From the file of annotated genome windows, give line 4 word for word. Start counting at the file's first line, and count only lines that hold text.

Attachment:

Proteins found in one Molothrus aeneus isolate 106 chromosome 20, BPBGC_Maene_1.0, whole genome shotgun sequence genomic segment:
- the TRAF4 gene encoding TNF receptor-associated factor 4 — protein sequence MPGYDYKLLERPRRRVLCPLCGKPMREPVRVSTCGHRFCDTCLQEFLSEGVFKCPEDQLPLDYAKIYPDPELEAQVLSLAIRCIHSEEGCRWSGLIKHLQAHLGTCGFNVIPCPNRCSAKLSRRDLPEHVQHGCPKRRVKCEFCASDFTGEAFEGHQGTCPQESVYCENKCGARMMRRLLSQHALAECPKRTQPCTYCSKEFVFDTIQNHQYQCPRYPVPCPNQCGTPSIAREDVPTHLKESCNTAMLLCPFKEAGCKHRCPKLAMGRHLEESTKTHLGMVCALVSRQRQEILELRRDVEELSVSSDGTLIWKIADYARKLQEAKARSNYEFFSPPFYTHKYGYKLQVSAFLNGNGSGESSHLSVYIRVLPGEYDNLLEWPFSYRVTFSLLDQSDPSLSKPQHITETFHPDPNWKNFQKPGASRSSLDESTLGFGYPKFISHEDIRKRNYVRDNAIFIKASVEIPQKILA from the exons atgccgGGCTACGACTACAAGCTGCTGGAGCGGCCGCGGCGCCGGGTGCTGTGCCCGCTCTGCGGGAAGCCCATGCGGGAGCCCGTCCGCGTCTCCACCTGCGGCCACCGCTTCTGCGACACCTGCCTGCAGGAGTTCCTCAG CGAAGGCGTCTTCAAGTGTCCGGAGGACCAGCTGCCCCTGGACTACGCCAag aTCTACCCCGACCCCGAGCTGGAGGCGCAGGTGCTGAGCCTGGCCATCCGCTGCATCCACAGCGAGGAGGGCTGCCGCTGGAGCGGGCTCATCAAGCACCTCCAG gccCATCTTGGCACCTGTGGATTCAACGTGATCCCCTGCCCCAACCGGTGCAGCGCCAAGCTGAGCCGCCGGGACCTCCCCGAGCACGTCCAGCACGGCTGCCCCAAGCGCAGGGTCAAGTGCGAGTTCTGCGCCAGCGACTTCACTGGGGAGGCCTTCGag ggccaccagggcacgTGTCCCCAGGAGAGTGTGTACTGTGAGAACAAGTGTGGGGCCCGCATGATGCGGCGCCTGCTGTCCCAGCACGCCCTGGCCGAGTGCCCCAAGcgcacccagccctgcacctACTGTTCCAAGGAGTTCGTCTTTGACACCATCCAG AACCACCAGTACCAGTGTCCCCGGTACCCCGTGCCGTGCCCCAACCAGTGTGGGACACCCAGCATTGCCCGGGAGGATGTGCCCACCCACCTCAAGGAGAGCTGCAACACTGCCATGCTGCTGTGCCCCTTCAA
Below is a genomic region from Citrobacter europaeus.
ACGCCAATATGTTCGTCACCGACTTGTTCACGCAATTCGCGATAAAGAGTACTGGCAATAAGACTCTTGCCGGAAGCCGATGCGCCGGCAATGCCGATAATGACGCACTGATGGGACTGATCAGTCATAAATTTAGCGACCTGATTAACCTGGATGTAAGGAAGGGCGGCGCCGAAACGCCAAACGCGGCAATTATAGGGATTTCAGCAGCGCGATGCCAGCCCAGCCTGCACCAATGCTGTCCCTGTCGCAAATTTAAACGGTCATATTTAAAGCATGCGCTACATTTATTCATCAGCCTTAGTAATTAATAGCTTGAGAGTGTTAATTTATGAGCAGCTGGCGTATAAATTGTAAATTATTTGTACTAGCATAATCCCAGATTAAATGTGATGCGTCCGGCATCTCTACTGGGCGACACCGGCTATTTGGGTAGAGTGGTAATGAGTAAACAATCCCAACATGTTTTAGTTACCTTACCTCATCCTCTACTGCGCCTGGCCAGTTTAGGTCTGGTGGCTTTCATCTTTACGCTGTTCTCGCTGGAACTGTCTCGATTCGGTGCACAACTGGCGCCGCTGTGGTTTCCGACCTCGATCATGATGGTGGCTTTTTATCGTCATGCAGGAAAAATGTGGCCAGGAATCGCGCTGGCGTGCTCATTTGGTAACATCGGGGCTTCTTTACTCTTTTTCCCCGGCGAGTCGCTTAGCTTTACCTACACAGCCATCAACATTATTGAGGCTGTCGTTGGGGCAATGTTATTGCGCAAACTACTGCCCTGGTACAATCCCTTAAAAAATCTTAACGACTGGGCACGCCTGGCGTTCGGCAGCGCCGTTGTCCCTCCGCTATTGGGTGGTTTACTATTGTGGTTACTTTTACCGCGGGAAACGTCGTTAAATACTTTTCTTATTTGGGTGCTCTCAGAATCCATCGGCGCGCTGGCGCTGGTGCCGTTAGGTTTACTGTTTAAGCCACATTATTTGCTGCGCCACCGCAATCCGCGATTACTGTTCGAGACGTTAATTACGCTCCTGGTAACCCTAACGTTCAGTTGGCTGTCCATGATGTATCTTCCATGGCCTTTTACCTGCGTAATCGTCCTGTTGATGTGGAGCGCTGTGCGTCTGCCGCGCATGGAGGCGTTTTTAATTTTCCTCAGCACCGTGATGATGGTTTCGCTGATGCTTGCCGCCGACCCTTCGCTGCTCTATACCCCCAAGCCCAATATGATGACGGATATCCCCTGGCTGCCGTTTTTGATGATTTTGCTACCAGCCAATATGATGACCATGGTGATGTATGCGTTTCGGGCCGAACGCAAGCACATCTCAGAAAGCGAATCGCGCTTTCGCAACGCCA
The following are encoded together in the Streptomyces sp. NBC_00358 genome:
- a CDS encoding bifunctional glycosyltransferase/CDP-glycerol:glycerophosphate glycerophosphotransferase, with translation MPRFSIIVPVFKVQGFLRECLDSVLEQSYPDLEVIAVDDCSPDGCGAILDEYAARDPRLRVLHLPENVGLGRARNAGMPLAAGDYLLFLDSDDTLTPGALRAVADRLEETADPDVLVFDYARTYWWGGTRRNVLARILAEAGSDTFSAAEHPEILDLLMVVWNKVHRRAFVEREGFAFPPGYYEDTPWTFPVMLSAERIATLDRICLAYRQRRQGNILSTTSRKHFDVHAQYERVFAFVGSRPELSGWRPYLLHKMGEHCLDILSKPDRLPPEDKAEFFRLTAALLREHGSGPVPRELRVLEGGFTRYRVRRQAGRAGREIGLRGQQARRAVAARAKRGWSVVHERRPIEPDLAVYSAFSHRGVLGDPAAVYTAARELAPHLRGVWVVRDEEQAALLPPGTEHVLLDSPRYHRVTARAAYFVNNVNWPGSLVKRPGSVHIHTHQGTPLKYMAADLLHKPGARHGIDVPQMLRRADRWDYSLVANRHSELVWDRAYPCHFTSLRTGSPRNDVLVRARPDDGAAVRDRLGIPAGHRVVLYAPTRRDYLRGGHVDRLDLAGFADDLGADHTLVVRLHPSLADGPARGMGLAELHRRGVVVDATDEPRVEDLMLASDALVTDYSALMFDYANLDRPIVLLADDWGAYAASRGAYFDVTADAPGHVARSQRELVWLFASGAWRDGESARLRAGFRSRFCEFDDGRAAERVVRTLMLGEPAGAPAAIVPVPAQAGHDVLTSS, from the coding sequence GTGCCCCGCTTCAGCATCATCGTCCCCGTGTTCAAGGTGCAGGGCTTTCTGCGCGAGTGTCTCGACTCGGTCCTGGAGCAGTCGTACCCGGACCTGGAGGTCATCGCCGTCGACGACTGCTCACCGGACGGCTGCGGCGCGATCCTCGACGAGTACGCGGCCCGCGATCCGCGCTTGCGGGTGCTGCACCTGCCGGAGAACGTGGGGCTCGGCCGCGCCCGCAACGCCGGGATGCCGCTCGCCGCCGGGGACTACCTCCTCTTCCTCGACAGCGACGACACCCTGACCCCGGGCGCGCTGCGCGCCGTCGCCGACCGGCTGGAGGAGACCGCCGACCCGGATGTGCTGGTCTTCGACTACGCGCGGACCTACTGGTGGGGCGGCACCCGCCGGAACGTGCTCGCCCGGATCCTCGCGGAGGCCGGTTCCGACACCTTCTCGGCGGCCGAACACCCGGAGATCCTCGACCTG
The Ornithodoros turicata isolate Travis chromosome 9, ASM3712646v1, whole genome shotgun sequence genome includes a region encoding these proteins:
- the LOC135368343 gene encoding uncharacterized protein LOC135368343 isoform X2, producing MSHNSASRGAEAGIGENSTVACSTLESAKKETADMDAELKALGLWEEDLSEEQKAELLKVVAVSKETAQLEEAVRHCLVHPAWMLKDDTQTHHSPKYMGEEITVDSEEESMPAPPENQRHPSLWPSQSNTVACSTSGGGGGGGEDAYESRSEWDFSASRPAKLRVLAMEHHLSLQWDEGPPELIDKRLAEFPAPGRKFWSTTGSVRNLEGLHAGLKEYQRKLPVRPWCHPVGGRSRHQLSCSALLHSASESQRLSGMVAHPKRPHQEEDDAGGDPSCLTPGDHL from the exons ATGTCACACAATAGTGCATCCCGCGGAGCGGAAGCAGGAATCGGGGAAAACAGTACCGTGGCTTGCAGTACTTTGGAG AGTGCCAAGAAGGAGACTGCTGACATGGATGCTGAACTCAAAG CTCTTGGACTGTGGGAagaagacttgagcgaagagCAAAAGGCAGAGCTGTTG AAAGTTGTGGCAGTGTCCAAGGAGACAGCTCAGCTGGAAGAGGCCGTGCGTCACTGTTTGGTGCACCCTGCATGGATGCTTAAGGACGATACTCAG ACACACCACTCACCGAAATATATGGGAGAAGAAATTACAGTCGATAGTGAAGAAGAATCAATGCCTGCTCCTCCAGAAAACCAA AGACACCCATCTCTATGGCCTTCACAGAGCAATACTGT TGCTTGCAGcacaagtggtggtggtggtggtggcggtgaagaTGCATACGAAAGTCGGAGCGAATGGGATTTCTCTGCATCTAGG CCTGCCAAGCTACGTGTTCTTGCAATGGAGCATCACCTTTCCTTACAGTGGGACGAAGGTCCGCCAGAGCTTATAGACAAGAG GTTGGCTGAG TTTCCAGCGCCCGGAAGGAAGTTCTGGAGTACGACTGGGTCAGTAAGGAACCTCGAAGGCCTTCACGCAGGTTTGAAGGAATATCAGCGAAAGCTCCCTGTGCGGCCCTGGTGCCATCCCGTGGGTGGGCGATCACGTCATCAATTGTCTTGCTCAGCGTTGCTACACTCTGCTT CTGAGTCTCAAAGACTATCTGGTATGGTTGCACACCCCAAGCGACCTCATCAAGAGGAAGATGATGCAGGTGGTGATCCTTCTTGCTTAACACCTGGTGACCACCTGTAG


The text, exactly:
ACGCCAATATGTTCGTCACCGACTTGTTCACGCAATTCGCGATAAAGAGTACTGGCAATAAGACTCTTGCCGGAAGCCGATGCGCCGGCAATGCCGATAATGACGCACTGATGGGACTGATCAGTCATAAATTTAGCGACCTGATTAACCTGGATGTAAGGAAGGGCGGCGCCGAAACGCCAAACGCGGCAATTATAGGGATTTCAGCAGCGCGATGCCAGCCCAGCCTGCACCAATGCTGTCCCTGTCGCAAATTTAAACGGTCATATTTAAAGCATGCGCTACATTTATTCATCAGCCTTAGTAATTAATAGCTTGAGAGTGTTAATTTATGAGCAGCTGGCGTATAAATTGTAAATTATTTGTACTAGCATAATCCCAGATTAAATGTGATGCGTCCGGCATCTCTACTGGGCGACACCGGCTATTTGGGTAGAGTGGTAATGAGTAAACAATCCCAACATGTTTTAGTTACCTTACCTCATCCTCTACTGCGCCTGGCCAGTTTAGGTCTGGTGGCTTTCATCTTTACGCTGTTCTCGCTGGAACTGTCTCGATTCGGTGCACAACTGGCGCCGCTGTGGTTTCCGACCTCGATCATGATGGTGGCTTTTTATCGTCATGCAGGAAAAATGTGGCCAGGAATCGCGCTGGCGTGCTCATTTGGTAACATCGGGGCTTCTTTACTCTTTTTCCCCGGCGAGTCGCTTAGCTTTACCTACACAGCCATCAACATTATTGAGGCTGTCGTTGGGGCAATGTTATTGCGCAAACTACTGCCCTGGTACAATCCCTTAAAAAATCTTAACGACTGGGCACGCCTGGCGTTCGGCAGCGCCGTTGTCCCTCCGCTATTGGGTGGTTTACTATTGTGGTTACTTTTACCGCGGGAAACGTCGTTAAATACTTTTCTTATTTGGGTGCTCTCAGAATCCATCGGCGCGCTGGCGCTGGTGCCGTTAGGTTTACTGTTTAAGCCACATTATTTGCTGCGCCACCGCAATCCGCGATTACTGTTCGAGACGTTAATTACGCTCCTGGTAACCCTAACGTTCAGTTGGCTGTCCATGATGTATCTTCCATGGCCTTTTACCTGCGTAATCGTCCTGTTGATGTGGAGCGCTGTGCGTCTGCCGCGCATGGAGGCGTTTTTAATTTTCCTCAGCACCGTGATGATGGTTTCGCTGATGCTTGCCGCCGACCCTTCGCTGCTCTATACCCCCAAGCCCAATATGATGACGGATATCCCCTGGCTGCCGTTTTTGATGATTTTGCTACCAGCCAATATGATGACCATGGTGATGTATGCGTTTCGGGCCGAACGCAAGCACATCTCAGAAAGCGAATCGCGCTTTCGCAACGCCA